National Association of Professional 
and Peer Lactation Supporters of Color




NAPPLSC is proud to announce our webinar debut! NAPPLSC members will have access to webinars throughout the year. The theme for our kick-off season is entitled “Lead by Example”, inspired by the Michelle Obama’s quote from her final public address as First Lady of the United States. She said:

Be focused. Be determined. Be Hopeful. Be empowered… Lead by example with hope.”

Our webinar series will:

Be focused. Webinars will focus on topics and subjects that center Communities of Color. We will focus on clinical lactation skills as well as diversity and inclusivity. 

Be determined.  We truly believe that breastfeeding is essential in addressing the poor health outcomes and disparities that plague communities of color. Webinars will promote social justice and racial equity in the field of lactation. 

Be hopeful.  Webinars will highlight champions, and promising programs and practices that have positive impacts in the field of lactation, and on racial equity. 

Be empowered.  All webinars will feature speakers of color. All too often people of color are asked to speak on diversity, but rarely are we asked to present on clinical lactation. Lactation supporters of color make up some of the most skilled, compassionate and experienced colleagues in the field. It is time we honor and provide a national platform to share their knowledge, skills and expertise with our communities.

Lead by example with hope. It is our hope that this webinar series will inspire other lactation support organizations to look inward and see that decentering whiteness is an essential step in creating equity. 

Join us!

“The Lead by Example” Webinar Series will consist of 12-16 webinars providing 16 CERPs for 2017.  Webinars are free for all members. If you are not a member we encourage you to join today otherwise webinars for non-members cost $20/each.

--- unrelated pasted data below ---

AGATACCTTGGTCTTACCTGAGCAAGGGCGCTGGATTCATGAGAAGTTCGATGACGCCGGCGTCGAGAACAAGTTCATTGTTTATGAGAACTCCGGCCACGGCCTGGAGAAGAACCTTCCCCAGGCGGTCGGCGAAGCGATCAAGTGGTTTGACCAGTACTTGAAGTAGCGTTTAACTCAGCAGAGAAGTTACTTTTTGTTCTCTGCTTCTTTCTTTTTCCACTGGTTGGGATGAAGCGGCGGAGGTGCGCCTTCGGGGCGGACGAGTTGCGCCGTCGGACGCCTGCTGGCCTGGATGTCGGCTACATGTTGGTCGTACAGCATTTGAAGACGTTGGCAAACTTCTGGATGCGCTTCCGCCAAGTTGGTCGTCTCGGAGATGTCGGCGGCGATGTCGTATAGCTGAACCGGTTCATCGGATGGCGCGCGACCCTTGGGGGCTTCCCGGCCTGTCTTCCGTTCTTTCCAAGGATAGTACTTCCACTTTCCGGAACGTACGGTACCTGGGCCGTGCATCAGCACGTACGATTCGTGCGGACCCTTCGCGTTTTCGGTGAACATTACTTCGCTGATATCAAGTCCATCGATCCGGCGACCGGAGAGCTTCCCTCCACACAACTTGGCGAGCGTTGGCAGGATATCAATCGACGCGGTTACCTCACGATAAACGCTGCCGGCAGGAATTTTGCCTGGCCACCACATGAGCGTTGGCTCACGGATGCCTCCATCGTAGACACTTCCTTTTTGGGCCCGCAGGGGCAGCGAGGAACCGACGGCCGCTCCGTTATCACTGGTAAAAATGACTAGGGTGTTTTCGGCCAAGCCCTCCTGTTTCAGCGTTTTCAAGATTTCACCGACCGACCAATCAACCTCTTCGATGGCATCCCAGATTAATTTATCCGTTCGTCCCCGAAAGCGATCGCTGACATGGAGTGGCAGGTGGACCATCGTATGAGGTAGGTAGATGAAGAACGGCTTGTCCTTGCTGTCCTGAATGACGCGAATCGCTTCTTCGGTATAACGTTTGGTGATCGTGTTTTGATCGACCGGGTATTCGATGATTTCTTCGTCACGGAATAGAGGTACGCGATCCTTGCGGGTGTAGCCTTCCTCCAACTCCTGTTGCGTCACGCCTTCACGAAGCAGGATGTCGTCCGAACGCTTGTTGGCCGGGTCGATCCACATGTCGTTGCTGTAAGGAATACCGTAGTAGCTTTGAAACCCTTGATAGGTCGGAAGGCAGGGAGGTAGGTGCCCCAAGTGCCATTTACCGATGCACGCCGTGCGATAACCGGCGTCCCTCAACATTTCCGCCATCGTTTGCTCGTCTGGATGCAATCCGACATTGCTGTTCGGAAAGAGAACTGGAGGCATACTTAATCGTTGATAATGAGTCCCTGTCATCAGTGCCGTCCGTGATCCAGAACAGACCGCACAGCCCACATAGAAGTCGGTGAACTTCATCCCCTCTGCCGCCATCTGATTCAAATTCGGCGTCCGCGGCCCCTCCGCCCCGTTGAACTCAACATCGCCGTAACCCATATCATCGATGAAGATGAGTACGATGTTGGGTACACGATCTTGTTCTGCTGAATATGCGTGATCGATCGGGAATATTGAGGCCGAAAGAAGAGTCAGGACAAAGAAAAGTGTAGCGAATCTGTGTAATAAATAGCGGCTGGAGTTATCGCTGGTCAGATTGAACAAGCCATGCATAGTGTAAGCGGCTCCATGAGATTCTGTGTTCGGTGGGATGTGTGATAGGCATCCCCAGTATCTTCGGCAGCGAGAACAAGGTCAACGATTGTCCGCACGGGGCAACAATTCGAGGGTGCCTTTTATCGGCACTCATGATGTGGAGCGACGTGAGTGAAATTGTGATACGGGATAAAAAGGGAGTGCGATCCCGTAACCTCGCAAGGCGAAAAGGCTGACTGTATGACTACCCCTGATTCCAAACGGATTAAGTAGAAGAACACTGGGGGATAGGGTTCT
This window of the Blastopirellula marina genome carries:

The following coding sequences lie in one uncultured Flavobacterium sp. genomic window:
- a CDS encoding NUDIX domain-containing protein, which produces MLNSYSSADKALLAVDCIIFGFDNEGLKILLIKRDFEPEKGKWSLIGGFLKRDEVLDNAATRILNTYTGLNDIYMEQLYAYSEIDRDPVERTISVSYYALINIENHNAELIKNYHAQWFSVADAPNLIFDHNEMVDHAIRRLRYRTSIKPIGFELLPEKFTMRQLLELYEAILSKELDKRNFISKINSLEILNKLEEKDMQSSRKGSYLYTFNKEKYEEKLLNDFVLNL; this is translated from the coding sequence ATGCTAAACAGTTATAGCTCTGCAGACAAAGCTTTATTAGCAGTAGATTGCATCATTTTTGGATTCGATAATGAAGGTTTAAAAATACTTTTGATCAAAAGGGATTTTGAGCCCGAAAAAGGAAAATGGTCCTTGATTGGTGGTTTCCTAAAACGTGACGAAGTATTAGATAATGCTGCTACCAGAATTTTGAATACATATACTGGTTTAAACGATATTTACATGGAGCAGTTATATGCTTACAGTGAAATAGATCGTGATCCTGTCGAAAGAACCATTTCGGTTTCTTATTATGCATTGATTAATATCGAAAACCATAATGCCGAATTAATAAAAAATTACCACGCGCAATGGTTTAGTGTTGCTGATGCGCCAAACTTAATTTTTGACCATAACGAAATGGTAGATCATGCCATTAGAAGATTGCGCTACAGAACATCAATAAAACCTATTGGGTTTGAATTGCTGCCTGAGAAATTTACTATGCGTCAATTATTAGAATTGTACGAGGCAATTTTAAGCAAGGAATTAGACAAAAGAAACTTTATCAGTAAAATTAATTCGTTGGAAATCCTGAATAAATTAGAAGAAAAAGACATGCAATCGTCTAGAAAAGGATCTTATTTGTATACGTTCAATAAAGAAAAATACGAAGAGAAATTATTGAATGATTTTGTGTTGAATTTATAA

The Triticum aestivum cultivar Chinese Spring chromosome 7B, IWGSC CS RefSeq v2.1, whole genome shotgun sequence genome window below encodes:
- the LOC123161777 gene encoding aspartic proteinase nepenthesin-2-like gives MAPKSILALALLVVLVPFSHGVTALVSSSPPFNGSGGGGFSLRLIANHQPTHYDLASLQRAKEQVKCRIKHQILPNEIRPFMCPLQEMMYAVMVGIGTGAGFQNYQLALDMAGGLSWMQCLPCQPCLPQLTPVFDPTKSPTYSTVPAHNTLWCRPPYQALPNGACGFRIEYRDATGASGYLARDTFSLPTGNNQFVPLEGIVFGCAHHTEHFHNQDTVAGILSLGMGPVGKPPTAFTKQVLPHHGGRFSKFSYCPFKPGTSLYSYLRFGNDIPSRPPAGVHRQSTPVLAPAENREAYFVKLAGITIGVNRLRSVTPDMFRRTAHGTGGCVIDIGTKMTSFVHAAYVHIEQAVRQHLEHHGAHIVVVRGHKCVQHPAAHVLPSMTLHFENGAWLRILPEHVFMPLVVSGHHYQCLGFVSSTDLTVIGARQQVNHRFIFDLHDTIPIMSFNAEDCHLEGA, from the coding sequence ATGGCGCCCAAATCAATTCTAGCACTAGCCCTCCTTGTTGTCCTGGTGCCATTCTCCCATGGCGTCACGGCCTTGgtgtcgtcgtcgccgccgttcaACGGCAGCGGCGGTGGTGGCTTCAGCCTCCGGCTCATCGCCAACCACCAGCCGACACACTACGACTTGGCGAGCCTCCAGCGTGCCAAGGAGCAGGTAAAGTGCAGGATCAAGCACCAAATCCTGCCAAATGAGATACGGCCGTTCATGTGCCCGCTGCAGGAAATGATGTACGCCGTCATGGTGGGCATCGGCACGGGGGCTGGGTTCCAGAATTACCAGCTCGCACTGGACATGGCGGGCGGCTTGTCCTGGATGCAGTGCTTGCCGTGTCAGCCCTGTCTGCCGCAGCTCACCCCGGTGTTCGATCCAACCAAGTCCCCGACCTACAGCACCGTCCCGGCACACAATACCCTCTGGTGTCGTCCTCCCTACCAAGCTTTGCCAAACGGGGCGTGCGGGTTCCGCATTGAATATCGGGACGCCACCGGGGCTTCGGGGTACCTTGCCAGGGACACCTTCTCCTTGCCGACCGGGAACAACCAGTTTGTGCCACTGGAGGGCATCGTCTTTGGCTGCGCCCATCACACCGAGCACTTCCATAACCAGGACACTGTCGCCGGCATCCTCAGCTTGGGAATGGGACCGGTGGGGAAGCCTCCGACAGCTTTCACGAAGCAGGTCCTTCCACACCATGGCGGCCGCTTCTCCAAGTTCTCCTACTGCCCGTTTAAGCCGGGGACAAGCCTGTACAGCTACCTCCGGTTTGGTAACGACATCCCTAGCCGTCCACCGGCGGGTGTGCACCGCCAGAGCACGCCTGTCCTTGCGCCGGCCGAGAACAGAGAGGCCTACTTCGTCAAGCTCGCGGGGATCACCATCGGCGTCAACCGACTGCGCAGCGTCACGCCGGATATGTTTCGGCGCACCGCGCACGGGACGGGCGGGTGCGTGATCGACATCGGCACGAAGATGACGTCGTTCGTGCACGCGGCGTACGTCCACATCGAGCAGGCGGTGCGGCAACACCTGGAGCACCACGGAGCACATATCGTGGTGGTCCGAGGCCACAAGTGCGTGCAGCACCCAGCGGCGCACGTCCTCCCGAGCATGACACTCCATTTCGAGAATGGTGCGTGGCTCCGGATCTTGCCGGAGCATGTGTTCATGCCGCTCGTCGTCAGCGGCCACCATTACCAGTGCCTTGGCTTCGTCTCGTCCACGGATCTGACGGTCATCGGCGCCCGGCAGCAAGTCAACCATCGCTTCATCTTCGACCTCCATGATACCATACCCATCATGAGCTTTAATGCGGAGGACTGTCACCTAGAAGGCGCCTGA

If you are interested in being a volunteer presenter, use the following link to complete the interest form:

Upcoming events

    • 30 May 2017
    • 1:30 PM - 2:30 PM (EDT)
    • Online

    Breastfeeding & Diabetes
    Presented by: Tamentanefer L Camara MS-HCA, IBCLC

    Background: Breastfeeding and lactation is positively associated with decreasing the risk of type 2 diabetes after gestational diabetes mellitus in pregnancy.  According to the CDC, type 2 diabetes disproportionately affects people of color including, African American, American Indian, Hispanic, Latino and Asian Pacific Islander. This population also has lower breastfeeding rates than their white counterparts. Studies have shown that breastfeeding is both beneficial to the diabetic mother and her infant. Breastfeeding may help lower fasting and postprandial blood glucose and improve insulin response in the first 4 months postpartum. Breastfeeding may also prevent diabetes in the child later in life. While breastfeeding may be beneficial to mothers with gestational diabetes, they are also at heightened risk for breastfeeding failure. Babies born to mothers with GDM are more likely to experience hypoglycemia, be separated from their mother and begin supplemental formula feedings.  Early lactation intervention, education, close follow up and support may help increase the initiation and duration rates among mothers with gestational diabetes. 

    Goal: To use evidence based methods to support breastfeeding in populations with low breastfeeding rates and high rates of Gestational and Type 2 diabetes in pregnancy. This presentation examines the effectiveness of early intervention and ongoing lactation support for diabetic women and their infants. 

    Conclusion:  Early lactation intervention and support are correlated with breastfeeding initiation and duration. While best practices for breastfeeding and lactation education should be provided to all pregnant and post partum women, special care and consideration for increased lactation support should be given to diabetic mothers. The benefits of breastfeeding to the gestational diabetic mother/baby dyad and the potential for progression to type 2 diabetes in absence of breastfeeding necessitate this action.

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